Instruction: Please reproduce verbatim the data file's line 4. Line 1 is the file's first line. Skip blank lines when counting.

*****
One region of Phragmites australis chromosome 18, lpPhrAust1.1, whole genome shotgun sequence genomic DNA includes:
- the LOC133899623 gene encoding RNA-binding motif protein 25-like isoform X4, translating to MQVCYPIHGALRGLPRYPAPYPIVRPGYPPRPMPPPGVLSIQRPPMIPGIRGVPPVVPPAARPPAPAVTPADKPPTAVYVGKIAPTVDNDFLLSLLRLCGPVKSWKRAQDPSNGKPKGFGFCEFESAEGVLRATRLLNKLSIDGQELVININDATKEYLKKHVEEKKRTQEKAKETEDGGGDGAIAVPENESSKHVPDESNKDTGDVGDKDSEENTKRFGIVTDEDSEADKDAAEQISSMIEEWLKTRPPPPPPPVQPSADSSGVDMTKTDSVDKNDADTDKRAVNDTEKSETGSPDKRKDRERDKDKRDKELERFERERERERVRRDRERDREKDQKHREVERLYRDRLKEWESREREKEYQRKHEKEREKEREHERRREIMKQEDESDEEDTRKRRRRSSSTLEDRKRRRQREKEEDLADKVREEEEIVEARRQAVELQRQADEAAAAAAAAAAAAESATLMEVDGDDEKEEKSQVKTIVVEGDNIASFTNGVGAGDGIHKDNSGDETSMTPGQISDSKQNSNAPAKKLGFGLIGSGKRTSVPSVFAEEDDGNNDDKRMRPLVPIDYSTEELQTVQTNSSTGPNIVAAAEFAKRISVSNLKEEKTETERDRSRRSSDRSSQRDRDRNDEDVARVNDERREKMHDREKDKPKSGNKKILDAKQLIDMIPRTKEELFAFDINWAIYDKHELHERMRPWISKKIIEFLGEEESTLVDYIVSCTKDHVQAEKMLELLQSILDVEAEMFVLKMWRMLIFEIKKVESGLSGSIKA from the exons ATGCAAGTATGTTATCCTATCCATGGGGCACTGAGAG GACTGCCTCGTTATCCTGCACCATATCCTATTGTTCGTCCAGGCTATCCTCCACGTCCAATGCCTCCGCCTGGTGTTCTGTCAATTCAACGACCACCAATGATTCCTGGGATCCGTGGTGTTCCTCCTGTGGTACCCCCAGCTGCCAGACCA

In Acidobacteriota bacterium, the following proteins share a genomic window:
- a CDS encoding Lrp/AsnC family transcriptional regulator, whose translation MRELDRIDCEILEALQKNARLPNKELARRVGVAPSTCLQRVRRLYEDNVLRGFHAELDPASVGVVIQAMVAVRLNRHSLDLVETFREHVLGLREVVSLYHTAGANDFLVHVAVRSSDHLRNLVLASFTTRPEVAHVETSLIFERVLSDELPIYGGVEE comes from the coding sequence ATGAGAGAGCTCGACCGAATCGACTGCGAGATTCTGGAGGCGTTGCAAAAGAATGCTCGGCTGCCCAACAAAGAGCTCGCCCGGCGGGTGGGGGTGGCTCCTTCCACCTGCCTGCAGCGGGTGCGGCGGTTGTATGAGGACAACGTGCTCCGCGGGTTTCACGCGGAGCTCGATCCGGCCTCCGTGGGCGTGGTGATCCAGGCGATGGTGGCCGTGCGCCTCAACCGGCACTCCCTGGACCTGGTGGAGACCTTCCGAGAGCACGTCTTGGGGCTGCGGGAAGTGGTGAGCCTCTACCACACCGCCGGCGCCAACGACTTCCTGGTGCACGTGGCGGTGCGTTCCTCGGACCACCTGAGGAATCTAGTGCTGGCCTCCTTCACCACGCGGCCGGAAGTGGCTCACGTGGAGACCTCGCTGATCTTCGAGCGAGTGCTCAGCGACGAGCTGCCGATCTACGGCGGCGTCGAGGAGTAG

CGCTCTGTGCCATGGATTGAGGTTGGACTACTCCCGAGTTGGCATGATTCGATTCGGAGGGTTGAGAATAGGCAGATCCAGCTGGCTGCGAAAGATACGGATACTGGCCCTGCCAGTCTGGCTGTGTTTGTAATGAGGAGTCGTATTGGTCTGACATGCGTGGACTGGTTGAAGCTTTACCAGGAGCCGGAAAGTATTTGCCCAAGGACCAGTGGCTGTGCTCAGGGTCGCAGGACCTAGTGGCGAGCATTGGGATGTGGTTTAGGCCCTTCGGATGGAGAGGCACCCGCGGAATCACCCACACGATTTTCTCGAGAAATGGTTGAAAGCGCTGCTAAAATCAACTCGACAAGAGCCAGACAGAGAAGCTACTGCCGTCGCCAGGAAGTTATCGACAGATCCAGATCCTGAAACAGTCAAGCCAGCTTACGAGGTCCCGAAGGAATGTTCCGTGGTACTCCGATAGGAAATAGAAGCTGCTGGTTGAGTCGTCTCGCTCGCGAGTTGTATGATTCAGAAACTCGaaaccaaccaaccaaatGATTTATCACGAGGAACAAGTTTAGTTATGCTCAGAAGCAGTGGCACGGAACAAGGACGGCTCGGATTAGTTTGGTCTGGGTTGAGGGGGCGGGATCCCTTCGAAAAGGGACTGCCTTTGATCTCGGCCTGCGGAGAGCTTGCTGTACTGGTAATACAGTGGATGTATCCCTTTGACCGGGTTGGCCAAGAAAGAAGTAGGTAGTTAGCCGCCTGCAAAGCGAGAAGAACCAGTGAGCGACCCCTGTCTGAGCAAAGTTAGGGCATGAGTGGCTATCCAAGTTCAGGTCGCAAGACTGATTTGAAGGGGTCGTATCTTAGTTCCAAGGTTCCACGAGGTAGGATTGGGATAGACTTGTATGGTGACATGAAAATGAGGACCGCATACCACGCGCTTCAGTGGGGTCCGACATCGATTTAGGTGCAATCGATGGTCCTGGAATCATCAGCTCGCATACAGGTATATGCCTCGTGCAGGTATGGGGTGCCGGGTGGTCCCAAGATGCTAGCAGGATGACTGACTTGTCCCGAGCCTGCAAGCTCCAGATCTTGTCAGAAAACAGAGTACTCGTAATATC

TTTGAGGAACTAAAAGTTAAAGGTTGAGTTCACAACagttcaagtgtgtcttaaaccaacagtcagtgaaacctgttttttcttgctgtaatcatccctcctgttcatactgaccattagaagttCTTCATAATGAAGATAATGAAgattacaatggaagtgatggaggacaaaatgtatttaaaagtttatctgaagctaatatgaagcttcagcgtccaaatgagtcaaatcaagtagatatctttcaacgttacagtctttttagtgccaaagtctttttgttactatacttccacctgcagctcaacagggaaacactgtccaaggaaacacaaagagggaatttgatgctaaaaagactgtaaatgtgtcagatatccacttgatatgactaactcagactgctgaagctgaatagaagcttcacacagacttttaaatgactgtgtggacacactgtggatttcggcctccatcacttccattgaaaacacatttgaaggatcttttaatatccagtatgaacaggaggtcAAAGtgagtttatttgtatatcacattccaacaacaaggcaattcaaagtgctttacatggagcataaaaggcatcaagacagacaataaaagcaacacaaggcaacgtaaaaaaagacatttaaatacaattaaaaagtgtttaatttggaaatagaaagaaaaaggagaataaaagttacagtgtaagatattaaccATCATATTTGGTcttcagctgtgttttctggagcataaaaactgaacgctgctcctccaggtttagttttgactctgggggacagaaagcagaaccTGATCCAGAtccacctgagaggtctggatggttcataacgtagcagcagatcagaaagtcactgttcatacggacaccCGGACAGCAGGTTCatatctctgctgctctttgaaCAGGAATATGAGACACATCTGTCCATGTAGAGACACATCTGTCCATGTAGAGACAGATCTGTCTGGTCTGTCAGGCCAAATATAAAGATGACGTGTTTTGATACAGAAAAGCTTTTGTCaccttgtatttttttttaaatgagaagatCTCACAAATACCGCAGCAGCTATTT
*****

- a CDS encoding Lrp/AsnC family transcriptional regulator, whose translation MRELDRIDCEILEALQKNARLPNKELARRVGVAPSTCLQRVRRLYEDNVLRGFHAELDPASVGVVIQAMVAVRLNRHSLDLVETFREHVLGLREVVSLYHTAGANDFLVHVAVRSSDHLRNLVLASFTTRPEVAHVETSLIFERVLSDELPIYGGVEE comes from the coding sequence ATGAGAGAGCTCGACCGAATCGACTGCGAGATTCTGGAGGCGTTGCAAAAGAATGCTCGGCTGCCCAACAAAGAGCTCGCCCGGCGGGTGGGGGTGGCTCCTTCCACCTGCCTGCAGCGGGTGCGGCGGTTGTATGAGGACAACGTGCTCCGCGGGTTTCACGCGGAGCTCGATCCGGCCTCCGTGGGCGTGGTGATCCAGGCGATGGTGGCCGTGCGCCTCAACCGGCACTCCCTGGACCTGGTGGAGACCTTCCGAGAGCACGTCTTGGGGCTGCGGGAAGTGGTGAGCCTCTACCACACCGCCGGCGCCAACGACTTCCTGGTGCACGTGGCGGTGCGTTCCTCGGACCACCTGAGGAATCTAGTGCTGGCCTCCTTCACCACGCGGCCGGAAGTGGCTCACGTGGAGACCTCGCTGATCTTCGAGCGAGTGCTCAGCGACGAGCTGCCGATCTACGGCGGCGTCGAGGAGTAG